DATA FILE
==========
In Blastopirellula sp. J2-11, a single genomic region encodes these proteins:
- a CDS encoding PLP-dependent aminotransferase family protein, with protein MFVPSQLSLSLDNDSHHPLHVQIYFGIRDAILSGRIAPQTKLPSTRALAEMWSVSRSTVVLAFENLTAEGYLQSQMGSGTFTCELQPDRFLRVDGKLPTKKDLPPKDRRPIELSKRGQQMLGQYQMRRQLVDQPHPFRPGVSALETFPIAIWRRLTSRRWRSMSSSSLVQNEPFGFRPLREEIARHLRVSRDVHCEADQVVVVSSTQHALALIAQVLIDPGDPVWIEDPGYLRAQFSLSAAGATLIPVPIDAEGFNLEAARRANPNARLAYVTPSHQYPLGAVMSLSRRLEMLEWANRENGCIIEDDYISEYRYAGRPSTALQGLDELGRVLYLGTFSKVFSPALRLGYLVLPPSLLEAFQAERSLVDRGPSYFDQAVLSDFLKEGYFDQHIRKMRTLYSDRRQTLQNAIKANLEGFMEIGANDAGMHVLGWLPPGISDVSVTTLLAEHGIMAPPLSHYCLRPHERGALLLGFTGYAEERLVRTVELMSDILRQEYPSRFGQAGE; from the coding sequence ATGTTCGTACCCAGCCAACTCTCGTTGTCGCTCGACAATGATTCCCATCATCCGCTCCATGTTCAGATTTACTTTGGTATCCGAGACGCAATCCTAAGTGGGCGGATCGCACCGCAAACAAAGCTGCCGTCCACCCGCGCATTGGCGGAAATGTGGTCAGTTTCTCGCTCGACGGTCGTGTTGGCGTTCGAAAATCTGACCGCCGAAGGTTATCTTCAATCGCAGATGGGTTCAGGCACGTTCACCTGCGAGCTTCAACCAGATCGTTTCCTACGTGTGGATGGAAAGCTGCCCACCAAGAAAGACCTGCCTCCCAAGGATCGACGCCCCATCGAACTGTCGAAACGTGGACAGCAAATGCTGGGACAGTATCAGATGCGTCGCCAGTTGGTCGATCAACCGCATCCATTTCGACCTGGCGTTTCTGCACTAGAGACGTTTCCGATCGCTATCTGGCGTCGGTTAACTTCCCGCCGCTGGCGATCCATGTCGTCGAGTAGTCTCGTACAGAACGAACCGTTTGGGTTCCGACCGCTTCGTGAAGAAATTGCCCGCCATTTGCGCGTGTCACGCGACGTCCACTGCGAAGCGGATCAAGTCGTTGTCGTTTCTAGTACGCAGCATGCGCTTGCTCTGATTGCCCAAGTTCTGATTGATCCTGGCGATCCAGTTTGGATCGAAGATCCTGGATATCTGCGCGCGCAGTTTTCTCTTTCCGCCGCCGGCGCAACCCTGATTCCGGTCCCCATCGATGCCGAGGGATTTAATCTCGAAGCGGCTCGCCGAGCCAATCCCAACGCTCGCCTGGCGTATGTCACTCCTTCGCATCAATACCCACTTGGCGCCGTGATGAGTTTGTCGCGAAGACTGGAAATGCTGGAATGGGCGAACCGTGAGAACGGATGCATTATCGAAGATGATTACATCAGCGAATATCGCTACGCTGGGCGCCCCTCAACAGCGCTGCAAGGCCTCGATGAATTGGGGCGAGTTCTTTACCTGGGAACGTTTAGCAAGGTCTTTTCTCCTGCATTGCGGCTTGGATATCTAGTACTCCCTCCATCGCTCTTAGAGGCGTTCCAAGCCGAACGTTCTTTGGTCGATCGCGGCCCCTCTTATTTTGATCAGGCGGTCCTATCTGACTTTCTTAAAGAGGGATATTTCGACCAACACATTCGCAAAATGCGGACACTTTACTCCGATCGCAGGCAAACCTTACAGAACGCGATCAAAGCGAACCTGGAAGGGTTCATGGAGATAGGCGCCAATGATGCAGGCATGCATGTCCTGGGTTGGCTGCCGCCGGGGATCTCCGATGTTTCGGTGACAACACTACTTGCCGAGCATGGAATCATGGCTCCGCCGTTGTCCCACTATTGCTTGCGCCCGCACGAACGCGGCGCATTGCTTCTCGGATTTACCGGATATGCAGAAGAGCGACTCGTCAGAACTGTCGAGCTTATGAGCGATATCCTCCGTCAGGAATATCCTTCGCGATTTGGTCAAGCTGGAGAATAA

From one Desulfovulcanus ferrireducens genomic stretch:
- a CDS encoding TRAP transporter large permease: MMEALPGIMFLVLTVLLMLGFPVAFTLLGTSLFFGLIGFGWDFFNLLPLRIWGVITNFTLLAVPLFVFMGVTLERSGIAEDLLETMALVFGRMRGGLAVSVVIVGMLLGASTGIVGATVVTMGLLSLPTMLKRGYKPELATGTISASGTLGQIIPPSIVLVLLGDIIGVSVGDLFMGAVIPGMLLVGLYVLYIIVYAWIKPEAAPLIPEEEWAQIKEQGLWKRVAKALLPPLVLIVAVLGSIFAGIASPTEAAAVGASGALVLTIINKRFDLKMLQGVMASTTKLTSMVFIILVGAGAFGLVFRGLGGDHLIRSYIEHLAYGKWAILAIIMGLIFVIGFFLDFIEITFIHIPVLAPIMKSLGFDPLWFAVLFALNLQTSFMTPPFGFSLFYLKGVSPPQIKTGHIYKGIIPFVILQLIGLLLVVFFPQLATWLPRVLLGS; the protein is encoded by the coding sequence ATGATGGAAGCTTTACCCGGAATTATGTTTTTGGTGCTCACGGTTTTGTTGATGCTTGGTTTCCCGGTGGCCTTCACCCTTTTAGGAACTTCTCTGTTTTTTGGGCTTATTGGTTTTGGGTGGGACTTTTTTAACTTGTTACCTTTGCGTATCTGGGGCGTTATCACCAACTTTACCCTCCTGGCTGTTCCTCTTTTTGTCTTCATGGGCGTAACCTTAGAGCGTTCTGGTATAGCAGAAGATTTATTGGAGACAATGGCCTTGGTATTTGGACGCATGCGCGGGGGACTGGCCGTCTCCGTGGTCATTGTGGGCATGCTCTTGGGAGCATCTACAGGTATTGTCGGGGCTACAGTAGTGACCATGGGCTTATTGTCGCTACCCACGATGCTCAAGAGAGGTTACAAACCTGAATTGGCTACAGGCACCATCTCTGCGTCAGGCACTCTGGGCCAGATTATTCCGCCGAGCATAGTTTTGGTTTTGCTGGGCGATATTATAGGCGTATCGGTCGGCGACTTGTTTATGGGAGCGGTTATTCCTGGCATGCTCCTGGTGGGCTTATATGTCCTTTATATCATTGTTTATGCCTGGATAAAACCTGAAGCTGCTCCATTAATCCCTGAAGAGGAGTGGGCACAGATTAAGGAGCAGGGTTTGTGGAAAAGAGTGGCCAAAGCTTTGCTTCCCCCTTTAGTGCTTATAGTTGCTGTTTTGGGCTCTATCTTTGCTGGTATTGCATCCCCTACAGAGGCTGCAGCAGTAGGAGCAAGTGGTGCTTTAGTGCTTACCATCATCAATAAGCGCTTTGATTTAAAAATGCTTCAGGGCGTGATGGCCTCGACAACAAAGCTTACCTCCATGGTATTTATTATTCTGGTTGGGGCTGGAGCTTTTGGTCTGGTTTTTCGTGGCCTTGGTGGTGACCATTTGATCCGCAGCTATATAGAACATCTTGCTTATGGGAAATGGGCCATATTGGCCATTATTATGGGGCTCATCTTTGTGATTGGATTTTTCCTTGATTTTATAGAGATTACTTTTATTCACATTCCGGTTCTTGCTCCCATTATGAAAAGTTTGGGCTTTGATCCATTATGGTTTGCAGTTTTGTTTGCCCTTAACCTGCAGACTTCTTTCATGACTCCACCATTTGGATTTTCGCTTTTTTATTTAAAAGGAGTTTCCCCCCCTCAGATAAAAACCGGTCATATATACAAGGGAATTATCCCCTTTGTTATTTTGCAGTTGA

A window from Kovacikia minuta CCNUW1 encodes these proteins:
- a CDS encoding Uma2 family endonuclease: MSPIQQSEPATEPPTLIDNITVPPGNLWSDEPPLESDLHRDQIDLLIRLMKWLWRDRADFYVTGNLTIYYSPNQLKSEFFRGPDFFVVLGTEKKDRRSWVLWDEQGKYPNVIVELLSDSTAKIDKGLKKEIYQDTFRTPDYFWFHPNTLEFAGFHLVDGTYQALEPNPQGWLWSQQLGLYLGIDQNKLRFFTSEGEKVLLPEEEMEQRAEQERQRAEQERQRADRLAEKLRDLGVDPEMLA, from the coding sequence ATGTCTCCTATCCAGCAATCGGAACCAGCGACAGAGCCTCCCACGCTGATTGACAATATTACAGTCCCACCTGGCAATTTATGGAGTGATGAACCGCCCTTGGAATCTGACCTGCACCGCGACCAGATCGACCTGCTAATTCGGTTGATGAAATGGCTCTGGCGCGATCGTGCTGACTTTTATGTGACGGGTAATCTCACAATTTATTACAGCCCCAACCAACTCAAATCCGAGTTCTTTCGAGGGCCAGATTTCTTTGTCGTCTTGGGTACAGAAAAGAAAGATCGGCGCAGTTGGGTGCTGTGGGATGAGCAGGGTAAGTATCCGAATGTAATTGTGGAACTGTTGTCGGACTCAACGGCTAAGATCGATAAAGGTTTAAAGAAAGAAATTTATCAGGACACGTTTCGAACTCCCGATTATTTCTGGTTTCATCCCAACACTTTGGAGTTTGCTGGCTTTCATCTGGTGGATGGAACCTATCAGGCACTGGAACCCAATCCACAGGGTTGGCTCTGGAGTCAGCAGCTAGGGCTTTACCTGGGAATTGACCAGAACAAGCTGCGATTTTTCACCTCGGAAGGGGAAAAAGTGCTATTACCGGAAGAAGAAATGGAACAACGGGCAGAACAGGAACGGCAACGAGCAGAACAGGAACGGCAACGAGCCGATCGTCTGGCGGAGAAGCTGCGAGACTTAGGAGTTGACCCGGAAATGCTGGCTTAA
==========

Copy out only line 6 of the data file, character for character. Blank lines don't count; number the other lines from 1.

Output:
- a CDS encoding Uma2 family endonuclease: MSPIQQSEPATEPPTLIDNITVPPGNLWSDEPPLESDLHRDQIDLLIRLMKWLWRDRADFYVTGNLTIYYSPNQLKSEFFRGPDFFVVLGTEKKDRRSWVLWDEQGKYPNVIVELLSDSTAKIDKGLKKEIYQDTFRTPDYFWFHPNTLEFAGFHLVDGTYQALEPNPQGWLWSQQLGLYLGIDQNKLRFFTSEGEKVLLPEEEMEQRAEQERQRAEQERQRADRLAEKLRDLGVDPEMLA, from the coding sequence ATGTCTCCTATCCAGCAATCGGAACCAGCGACAGAGCCTCCCACGCTGATTGACAATATTACAGTCCCACCTGGCAATTTATGGAGTGATGAACCGCCCTTGGAATCTGACCTGCACCGCGACCAGATCGACCTGCTAATTCGGTTGATGAAATGGCTCTGGCGCGATCGTGCTGACTTTTATGTGACGGGTAATCTCACAATTTATTACAGCCCCAACCAACTCAAATCCGAGTTCTTTCGAGGGCCAGATTTCTTTGTCGTCTTGGGTACAGAAAAGAAAGATCGGCGCAGTTGGGTGCTGTGGGATGAGCAGGGTAAGTATCCGAATGTAATTGTGGAACTGTTGTCGGACTCAACGGCTAAGATCGATAAAGGTTTAAAGAAAGAAATTTATCAGGACACGTTTCGAACTCCCGATTATTTCTGGTTTCATCCCAACACTTTGGAGTTTGCTGGCTTTCATCTGGTGGATGGAACCTATCAGGCACTGGAACCCAATCCACAGGGTTGGCTCTGGAGTCAGCAGCTAGGGCTTTACCTGGGAATTGACCAGAACAAGCTGCGATTTTTCACCTCGGAAGGGGAAAAAGTGCTATTACCGGAAGAAGAAATGGAACAACGGGCAGAACAGGAACGGCAACGAGCAGAACAGGAACGGCAACGAGCCGATCGTCTGGCGGAGAAGCTGCGAGACTTAGGAGTTGACCCGGAAATGCTGGCTTAA